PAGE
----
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The Sequel Dilemma: What Does It Take to Convince You To See a Sequel to a Really Bad Movie?

I can’t help it. I am kinda excited to see Ghost Rider: Spirit of Vengeance. I know the first Ghost Rider was terrible. I sat through it. However, there’s still a little part of me that’s yearning to get a look at what Mark Neveldine and Brian Taylor have done to the series. After all, the pair helmed Crank, perhaps the quintessential “very silly, very exciting” action movie. And, to be fair, there have been any number of movie franchises that have recovered from a near catastrophic instalment to offer something new and exciting and engaging.

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Same Movie, Different Audience & The Variables of the Movie-Going Experience…

I saw Rise of the Planet of the Apes again. I was with a relative who hadn’t seen it, and I thought I’d tag along. Part of it was to determine whether the fact that I so thoroughly enjoyed the film had been a fluke, perhaps due to relatively low levels of anticipation going in, but also because it was a good movie, and one I thought might be worth watching again. Truth be told, I enjoyed the film as much the second time, perhaps even more. However, something occurred to me while I was watching it – the audience I was with reacted quite differently to one or two key moments, which (to be honest) also impacted how I looked at those scenes. I don’t think it radically altered my opinion of the film, but I found it interesting to note how watching the film with a different group of people could lead to a slightly distinct viewing experience.

Paws for thought?

Note: This article, by its nature, will include spoilers for two key moments in Rise of the Planet of the Apes. I suspect, if you’ve seen the film, you know which ones I am talking about. If you haven’t seen the film, I recommend you do before reading the article.

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Monkey Business: Could Andy Serkis Win An Oscar?

Okay, I think we all know the answer is “no.” I thought better than to try to pretend there was the slightest hint of even a nomination. However, considering some of the chatter around Serkis’ performance in the superb Rise of the Planet of the Apes, I can’t help but wonder if the Academy will everrecognise motion-capture performances with acting nominations. After all, where does the line end between the performance of the actor, and the special effects work put in by the technical team?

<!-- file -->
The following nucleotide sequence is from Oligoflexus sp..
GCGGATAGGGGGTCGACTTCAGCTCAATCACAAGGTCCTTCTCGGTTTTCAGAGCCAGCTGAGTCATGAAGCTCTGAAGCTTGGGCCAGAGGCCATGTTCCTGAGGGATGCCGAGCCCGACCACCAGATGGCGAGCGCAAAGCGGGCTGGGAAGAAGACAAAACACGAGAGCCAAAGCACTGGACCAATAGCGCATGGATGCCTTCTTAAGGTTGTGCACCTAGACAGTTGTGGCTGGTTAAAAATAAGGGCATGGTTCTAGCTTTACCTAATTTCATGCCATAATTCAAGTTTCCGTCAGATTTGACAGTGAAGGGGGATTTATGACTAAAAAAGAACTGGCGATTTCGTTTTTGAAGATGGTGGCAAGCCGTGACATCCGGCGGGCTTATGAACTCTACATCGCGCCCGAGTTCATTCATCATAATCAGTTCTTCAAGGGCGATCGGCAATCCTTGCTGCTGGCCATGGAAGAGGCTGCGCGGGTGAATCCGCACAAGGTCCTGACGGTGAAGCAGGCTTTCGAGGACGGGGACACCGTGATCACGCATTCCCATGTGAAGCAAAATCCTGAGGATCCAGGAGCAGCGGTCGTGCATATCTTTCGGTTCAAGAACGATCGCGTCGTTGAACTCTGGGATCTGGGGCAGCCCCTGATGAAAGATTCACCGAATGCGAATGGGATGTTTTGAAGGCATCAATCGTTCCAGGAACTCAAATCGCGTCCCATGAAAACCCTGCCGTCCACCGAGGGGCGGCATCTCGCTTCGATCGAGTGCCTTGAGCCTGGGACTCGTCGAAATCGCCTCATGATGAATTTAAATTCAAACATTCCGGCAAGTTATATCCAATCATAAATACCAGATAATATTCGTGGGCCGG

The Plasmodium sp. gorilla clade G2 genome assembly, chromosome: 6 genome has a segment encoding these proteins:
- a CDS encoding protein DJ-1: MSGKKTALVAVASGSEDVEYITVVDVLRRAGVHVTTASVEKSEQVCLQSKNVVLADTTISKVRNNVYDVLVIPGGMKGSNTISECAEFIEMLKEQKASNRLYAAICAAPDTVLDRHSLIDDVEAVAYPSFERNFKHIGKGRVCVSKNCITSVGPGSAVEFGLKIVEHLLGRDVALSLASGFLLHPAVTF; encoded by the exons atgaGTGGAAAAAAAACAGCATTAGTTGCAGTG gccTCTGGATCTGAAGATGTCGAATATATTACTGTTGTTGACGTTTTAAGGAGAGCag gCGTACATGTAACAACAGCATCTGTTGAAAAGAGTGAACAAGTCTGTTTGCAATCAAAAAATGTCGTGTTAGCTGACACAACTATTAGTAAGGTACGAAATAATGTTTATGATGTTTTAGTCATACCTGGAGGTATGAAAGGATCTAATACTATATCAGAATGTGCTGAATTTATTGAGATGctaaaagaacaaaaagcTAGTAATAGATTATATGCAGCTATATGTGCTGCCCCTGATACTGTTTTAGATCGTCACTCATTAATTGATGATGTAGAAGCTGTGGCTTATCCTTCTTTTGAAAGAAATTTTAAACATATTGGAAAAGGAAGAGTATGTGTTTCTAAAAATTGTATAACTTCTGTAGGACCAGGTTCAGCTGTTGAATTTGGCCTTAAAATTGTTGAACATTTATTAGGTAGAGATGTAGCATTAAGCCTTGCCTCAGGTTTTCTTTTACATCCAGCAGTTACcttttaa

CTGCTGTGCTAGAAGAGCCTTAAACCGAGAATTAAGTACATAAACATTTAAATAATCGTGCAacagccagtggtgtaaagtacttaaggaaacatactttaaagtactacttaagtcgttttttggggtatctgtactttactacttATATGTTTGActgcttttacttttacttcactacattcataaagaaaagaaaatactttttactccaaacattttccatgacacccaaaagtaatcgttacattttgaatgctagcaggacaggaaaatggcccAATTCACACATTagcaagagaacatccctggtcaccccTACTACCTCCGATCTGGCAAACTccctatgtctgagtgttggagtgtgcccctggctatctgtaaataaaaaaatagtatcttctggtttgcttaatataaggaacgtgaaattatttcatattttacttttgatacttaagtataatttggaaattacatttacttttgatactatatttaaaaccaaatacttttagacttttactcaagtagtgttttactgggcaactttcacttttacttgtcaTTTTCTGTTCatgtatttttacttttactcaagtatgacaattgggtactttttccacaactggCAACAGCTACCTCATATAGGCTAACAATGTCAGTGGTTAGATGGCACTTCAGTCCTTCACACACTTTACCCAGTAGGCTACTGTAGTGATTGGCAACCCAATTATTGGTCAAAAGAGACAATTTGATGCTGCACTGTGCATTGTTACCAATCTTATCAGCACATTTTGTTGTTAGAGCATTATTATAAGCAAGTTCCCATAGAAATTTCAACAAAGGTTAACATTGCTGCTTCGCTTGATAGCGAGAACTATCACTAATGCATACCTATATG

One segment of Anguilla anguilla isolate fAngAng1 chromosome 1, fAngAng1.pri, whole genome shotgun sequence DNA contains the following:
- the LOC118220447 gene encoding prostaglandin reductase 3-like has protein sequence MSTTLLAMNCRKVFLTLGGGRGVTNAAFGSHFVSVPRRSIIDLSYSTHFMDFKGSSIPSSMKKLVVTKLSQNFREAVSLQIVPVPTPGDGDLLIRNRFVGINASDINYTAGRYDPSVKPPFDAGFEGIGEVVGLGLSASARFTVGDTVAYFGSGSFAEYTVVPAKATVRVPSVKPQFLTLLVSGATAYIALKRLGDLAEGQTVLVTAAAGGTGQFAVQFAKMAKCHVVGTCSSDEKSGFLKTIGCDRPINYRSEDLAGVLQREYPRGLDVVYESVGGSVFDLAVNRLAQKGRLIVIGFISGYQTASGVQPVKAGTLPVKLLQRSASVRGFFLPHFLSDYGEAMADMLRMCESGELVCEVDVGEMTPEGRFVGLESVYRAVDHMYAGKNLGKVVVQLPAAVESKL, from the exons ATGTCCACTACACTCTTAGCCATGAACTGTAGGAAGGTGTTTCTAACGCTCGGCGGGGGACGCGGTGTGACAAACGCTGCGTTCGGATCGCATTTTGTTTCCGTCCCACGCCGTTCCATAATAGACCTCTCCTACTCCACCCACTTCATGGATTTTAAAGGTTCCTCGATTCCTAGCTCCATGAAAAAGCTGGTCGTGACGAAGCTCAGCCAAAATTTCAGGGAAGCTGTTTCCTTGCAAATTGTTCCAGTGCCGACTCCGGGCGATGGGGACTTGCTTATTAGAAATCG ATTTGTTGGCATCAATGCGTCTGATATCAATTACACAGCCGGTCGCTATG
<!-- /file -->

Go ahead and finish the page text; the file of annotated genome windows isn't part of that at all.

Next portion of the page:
Serkis folk...

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Non-Review Review: Rise of the Planet of the Apes

Why would have thought that a monkey rebellion could be the stuff of great tragedy? That, in a Simian  revolt, we may yet see the best and the worst of ourselves reflected back? The leading monkey of the piece is named for Shakespeare’s Julius Caesar, but its to the credit of Rise of the Planet of the Apes that it evokes a wonderfully powerful observation repeated many times throughout both history and fiction, perhaps best articulated by Ghandi, “We are the architects of our future, not its victims.” I think we’ve come a long way in how we use computer-generated imagery in cinema, and I would suggest that Rise of the Planet of the Apes stands as something of a signpost. For the CGI Caesar stands as one of the most tragic and compelling protagonists of the year, in a film that manages to cut to the heart of a franchise in the way that decades of sequels and prequels and a remake could only dream of. It’s undoubtedly the best film to include the words “Planet” and “Apes”in the title since Charleton Heston had a mental breakdown on a beach.

I don't have no time for no monkey business...

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